Stranded follows four children Carter, Buzz, Jane and Vanessa who have recently become a family when Carter and Jane’s mom married Vanessa and Buzz’s father. Of course, there’s a bit of tension and while the parents are away on their honeymoon their uncle takes them on a boat trip in the Pacific as a bionding exercise. A storm hits, and the kids are separated from the adults, left stranded on a deserted island. Now, they must find a way to work together in order to survive until help can come. So, Stranded isn’t going to blow anyone away. It’s a lightweight, but fun adventure tale with some relatable characters and just a touch of danger. I think that the writers do a good job setting up the scenario and developing the characters, but that takes up the majority of the tale, with maybe the last hour for just a bit of family drama, searching the island, and some daring do. Fans of Survivor will pick up some of the classic themes of the show, like prioritizing water over shelter, a mishap leading to drama, and personality conflicts exasperated by the tense situation. I like how the writers created realistic positive and negative aspects of each child, giving them all a role to play in their survival yet making it necessary for them all to work together. It creates a nice message while also building the drama. The major problems with the tale come in its depth. The reader doesn’t yet feel the true desperate nature of the situation, because the group is relatively well stocked at the moment, and sort of oblivious to the dangers of their situation. Being the first in a series, Probst ends the episode with a smack in the face for the kids that should up the ante for the next installment. Overall, it’s a nice start to a series that I think kids will enjoy with the potential for better things to come. While I would have liked to see a bit more happen overall, I think this serves as bait for the hook, and it’s enough to snare a decent sized fish. Survivor fans may get a bit of a chuckle at how Probst’s experience as the host of the hit show comes into play in the tale, then happily hand the book off to their kids maybe creating the next generation of obsessed Probst fans.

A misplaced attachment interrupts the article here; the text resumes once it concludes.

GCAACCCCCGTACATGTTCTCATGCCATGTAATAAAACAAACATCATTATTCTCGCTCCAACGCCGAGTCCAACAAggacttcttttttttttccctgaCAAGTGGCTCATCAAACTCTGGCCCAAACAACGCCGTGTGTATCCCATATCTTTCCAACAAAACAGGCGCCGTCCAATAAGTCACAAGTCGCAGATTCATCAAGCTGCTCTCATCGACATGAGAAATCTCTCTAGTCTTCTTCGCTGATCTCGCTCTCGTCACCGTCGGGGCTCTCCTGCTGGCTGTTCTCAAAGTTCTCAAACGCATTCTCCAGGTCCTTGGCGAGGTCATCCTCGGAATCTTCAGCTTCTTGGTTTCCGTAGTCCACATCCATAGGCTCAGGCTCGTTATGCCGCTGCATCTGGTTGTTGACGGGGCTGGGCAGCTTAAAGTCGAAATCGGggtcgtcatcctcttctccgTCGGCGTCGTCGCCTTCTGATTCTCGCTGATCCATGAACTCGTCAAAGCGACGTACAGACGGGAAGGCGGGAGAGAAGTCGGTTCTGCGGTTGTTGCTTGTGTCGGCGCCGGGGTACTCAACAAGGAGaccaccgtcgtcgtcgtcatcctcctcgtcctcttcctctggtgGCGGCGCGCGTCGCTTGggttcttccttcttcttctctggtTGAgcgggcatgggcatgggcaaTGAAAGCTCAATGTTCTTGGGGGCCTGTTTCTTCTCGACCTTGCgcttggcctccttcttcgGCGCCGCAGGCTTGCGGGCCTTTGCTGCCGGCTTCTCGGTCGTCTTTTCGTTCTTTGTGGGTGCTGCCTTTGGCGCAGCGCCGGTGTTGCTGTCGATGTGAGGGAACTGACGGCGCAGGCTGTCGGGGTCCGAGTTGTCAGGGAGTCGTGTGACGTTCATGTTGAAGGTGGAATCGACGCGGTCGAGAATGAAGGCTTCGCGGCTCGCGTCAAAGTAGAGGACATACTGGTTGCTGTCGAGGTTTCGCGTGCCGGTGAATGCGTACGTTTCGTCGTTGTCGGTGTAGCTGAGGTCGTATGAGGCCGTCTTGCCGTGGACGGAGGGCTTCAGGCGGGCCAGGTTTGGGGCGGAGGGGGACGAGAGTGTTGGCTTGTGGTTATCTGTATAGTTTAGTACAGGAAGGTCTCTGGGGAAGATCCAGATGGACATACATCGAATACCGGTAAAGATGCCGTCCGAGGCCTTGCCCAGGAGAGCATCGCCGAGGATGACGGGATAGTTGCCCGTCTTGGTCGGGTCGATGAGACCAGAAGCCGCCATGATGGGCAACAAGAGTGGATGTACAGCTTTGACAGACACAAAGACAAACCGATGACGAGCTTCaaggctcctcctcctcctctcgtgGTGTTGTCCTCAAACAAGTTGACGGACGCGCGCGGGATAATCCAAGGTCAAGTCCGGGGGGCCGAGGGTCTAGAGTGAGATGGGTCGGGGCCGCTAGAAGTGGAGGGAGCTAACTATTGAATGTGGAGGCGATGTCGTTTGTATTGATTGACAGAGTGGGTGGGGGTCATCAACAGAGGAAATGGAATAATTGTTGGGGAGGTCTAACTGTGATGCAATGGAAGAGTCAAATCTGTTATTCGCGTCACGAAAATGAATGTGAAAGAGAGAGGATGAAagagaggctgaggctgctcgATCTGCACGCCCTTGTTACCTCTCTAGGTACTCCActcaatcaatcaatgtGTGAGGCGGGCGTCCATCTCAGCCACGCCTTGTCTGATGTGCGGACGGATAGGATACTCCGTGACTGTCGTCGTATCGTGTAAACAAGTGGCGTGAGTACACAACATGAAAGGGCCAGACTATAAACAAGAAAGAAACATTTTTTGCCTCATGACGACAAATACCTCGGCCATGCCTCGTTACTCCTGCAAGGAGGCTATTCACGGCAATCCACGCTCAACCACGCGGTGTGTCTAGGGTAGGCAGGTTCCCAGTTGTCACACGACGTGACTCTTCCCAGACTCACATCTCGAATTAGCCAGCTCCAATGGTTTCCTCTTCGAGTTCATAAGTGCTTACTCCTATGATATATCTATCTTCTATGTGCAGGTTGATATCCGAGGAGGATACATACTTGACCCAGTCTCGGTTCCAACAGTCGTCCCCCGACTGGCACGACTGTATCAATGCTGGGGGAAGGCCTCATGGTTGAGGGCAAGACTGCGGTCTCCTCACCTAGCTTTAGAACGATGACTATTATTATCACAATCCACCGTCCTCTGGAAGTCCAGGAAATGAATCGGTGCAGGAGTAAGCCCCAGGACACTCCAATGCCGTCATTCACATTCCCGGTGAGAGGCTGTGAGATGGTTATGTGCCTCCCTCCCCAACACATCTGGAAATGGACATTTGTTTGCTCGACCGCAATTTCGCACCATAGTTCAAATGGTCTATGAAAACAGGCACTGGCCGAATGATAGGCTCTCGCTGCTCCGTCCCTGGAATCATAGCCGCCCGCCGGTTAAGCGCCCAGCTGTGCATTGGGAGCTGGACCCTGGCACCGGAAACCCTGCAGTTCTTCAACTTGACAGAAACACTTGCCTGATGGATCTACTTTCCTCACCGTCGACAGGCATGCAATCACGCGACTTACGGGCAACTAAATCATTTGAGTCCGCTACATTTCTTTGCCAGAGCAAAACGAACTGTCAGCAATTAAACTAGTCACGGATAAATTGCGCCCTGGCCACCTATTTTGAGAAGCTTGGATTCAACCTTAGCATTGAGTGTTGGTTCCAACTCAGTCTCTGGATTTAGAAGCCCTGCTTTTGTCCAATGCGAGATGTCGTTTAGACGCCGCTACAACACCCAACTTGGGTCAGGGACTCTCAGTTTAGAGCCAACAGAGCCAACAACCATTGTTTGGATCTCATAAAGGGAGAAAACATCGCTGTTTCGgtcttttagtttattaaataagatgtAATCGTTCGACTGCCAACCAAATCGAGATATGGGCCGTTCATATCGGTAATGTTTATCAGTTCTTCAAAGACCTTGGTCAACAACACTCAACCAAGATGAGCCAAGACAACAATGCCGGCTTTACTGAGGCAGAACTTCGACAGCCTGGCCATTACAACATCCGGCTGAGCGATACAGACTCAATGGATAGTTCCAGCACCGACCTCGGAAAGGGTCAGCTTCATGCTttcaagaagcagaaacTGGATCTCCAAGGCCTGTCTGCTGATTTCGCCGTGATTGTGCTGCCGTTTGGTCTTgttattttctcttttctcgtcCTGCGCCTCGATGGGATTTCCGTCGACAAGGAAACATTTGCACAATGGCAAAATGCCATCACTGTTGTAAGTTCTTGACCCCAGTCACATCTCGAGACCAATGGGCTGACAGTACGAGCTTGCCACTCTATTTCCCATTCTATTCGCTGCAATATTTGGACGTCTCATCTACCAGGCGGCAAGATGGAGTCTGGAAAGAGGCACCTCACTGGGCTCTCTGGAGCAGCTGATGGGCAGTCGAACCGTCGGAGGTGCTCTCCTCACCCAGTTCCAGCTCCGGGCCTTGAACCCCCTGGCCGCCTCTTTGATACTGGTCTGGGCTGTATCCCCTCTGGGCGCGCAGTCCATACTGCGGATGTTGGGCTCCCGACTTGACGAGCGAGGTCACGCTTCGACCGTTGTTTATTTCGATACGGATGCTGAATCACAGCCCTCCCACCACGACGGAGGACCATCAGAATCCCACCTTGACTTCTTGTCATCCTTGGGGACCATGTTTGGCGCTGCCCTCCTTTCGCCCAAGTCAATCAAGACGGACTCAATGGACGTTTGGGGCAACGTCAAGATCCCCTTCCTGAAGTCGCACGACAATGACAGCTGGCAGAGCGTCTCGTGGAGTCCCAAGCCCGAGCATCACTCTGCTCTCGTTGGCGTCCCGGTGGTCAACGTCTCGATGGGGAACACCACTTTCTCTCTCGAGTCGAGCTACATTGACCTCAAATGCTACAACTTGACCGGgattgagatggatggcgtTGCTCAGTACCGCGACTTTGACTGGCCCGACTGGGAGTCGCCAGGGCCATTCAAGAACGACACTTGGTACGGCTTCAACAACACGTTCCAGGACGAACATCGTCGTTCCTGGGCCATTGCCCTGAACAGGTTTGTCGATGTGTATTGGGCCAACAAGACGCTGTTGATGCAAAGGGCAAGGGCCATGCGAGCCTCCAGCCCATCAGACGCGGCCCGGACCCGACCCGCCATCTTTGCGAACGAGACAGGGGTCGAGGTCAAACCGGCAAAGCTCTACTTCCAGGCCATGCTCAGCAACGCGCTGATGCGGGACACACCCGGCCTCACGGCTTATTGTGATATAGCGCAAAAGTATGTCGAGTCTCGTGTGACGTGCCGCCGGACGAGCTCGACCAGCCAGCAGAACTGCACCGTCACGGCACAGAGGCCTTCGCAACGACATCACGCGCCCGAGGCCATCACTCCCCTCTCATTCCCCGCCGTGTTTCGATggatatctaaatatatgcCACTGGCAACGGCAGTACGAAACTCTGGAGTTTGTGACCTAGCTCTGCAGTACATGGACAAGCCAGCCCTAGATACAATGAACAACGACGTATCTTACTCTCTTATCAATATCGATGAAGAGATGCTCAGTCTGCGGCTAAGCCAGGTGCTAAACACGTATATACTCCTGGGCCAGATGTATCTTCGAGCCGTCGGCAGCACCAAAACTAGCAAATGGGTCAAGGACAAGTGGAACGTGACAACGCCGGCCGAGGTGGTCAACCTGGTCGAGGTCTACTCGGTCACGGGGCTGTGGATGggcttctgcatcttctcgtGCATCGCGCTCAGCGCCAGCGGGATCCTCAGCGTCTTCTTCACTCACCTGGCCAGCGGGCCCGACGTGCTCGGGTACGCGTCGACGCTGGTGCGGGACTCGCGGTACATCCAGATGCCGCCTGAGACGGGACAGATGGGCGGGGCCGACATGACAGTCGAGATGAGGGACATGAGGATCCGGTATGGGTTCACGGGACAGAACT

Charles Carroll brings a lot of youthfulness to his reading of Stranded. Carroll’s characterizations are well though out and age appropriate, without becoming caricatures of children. He gives each child a distinct voice fitting to the personalities the author develops. I particularly liked the segments where Jane is recoding a video blog of her adventures, he gives Jane a light femininity with a studious cadence to her speech. He did a good job capturing both Carter’s frustration and Buzz’s self doubt, while showing Vanessa’s struggles as the oldest sibling. His pacing was a bit slow, which probably works well for younger listeners who haven’t really developed their active listening skills yet, but can be a little frustrating for seasoned audiobook listeners. I think this audiobook would work well for a group listen, especially for a family car trip or morning carpool. There is just enough fun and adventure and a good diversity of characters to please all types of listeners, even moms and dads.

Book 2: Stranded: Trial by Fire will be out in June!

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2 responses

11 03 2013
Gingabelle from Book Talkers thread

Thanks for the review Bob! Didn’t know that Jeff had written a book. Looks good for my middle school grandson.

11 03 2013
dog eared copy/Tanya

My mother had mentioned this book to me and was thinking that my middle school-aged child would like it. Jeff Probst had apparently been promoting this on a daytime talk show of some sort. However, my mother got the idea that it was more of a non-fiction how-to guide for kids; so I’m glad to see this review which clears up the mistaken impression! After the Armchair Audies, I’ll check it out 🙂